While he might not be flourishing a paintbrush or chiselling marble, Leonardo Betti, AKA Leonardoworx, is a Florentine artist for the digital age. He’s worked on campaigns for Armani, and made short movies and installations using visual programming languages like Max or Jitter. In a fresh series of work, the Italian new media artist, and sound and motion graphic designer has echoed the legacy of Bauhaus professor and 20th century great Josef Albers with a set of coloured perspex numerals, numbered one through nine.
For Leonardo, Albers is one of art history’s most significant, influential creatives. “I was fascinated by his life story… by his style and influences,” Leonardo said in a statement. “[Albers’] work represents the transition between traditional European Art and New American Art.”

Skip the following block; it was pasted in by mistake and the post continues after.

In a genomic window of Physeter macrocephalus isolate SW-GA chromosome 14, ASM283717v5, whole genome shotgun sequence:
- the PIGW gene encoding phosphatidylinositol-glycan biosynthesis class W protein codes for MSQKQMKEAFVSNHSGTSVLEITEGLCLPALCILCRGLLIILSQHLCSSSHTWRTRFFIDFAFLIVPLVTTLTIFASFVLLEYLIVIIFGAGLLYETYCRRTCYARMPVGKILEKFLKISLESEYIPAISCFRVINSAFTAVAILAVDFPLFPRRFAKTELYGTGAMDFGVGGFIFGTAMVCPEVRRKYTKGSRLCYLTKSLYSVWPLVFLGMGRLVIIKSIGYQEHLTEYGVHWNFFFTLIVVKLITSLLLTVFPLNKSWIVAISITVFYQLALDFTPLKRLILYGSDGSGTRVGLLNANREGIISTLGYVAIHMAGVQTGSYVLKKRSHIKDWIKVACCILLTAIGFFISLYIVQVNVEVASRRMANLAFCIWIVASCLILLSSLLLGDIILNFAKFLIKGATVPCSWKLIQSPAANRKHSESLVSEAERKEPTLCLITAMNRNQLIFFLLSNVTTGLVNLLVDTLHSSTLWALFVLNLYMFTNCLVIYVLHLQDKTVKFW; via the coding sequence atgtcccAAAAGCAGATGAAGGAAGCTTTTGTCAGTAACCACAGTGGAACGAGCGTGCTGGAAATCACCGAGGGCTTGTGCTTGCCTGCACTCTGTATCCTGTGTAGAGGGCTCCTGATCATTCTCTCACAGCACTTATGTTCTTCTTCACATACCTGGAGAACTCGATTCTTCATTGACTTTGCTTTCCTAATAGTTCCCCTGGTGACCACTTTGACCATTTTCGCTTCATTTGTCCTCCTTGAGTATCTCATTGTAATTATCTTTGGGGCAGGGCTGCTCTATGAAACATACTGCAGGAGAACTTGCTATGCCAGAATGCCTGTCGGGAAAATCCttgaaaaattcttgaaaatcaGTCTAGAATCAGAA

Leonardo’s number series educes Albers’ colour theory works: the late 60s Homage to the Square canvases, his iconic Nesting Tables, even the layered lines in the Club Chair. Frosted plates of perspex in peach, mauve, pale blue, and turquoise are stacked and conjoined to reveal new colour possibilities. At a glance, each number is an abstract sculpture—the typography seems to only reveal itself upon closer inspection. Similar to Albers’ oeuvre, each artwork is like an optical chromatic experiment.
Words by Sammy Preston.
[Images courtesy of Leonardoworx.]
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